Gender, risk preferences and willingness to compete in a random sample of the Swedish population

Anne Boschini, Anna Dreber, Emma von Essen*, Astri Muren, Eva Ranehill

*Corresponding author for this work

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Experimental results from student and other non-representative convenience samples often suggest that men, on average, are more risk taking and competitive than women. We explore whether these gender preference gaps also exist in incentivized tasks in a simple random sample of the Swedish adult population. Our design comprises four different conditions to systematically explore how the experimental context may impact gender gaps; a baseline condition, a condition where participants are primed with their own gender, and two conditions where the participants know the gender of their counterpart (man or woman). We further look at competitiveness in two domains: a math task and a verbal task. We find no gender gap in risk taking or competitiveness in the verbal task in this random sample. There is some support for men being more competitive than women in the math task in the pooled sample, but the effect size is small. We further find no consistent impact of the respective conditions on (the absence of) the gender gap in preferences.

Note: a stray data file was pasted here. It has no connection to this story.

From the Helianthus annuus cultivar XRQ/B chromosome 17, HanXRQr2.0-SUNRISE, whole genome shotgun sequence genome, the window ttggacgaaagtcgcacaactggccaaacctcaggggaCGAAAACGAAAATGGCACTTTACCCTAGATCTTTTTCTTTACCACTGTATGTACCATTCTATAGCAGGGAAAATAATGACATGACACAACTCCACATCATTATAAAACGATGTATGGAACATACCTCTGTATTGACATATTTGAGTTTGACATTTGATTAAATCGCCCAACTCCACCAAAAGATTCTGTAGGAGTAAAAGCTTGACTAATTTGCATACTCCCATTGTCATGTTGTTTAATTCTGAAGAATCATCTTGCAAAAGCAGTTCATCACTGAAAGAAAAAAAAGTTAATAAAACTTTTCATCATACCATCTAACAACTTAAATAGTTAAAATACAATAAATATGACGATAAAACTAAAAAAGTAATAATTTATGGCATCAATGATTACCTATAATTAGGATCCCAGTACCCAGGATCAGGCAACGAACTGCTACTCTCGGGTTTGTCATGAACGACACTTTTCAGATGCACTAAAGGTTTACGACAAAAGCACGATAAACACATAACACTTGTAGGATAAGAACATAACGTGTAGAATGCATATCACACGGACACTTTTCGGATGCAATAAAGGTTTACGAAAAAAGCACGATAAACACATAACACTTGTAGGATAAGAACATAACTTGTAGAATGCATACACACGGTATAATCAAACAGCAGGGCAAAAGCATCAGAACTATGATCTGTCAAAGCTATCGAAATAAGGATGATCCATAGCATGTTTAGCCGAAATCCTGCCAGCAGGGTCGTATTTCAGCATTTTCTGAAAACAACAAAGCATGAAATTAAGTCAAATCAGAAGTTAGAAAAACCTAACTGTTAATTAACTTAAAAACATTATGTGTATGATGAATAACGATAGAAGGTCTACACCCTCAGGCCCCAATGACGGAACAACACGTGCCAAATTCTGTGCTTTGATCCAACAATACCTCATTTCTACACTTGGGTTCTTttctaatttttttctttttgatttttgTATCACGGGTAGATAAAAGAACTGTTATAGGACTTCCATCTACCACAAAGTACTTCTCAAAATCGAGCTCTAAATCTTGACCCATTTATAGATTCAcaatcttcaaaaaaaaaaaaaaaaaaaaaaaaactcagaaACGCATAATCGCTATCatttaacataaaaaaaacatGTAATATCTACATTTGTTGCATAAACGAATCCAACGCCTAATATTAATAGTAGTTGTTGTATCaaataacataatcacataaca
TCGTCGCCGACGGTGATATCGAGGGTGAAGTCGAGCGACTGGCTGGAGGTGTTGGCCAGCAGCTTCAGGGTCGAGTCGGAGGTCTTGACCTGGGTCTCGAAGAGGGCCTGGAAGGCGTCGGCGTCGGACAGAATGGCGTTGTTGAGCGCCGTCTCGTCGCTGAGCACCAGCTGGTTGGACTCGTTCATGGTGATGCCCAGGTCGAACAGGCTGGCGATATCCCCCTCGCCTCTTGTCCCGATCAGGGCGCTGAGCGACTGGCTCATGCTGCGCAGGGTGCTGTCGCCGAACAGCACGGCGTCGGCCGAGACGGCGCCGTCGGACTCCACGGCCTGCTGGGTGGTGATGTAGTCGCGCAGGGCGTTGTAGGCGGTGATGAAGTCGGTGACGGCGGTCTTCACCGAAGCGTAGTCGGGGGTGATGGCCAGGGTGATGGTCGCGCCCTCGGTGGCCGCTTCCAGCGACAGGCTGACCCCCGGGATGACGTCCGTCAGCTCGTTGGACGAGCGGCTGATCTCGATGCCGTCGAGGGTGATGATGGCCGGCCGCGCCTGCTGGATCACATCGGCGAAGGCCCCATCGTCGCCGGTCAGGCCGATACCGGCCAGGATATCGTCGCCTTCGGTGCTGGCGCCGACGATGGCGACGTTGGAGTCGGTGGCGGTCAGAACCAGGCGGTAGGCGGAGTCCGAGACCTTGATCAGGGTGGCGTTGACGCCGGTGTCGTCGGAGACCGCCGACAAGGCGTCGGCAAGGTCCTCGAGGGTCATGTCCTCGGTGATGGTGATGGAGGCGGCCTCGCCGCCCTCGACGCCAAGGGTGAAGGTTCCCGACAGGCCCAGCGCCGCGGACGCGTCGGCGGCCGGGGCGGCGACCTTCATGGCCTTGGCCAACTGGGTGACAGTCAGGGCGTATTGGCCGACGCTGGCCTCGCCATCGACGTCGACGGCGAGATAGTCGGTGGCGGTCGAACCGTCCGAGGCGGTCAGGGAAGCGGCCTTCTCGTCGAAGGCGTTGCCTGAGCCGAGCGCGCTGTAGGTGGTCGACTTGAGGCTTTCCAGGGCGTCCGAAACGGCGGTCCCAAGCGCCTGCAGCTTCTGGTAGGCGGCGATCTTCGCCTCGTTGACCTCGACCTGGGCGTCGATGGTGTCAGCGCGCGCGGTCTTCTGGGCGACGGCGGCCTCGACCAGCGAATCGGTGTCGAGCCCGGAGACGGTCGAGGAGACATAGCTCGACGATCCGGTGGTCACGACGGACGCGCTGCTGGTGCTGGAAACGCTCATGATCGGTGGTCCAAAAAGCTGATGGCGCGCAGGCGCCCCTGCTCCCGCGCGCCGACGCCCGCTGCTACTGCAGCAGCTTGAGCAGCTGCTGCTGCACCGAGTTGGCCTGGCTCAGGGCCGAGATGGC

Original languageEnglish
Article number101467
JournalJournal of Behavioral and Experimental Economics
Publication statusPublished - Dec 2019


  • Competitiveness
  • Experiment
  • Gender differences
  • Random representative sample
  • Risk taking


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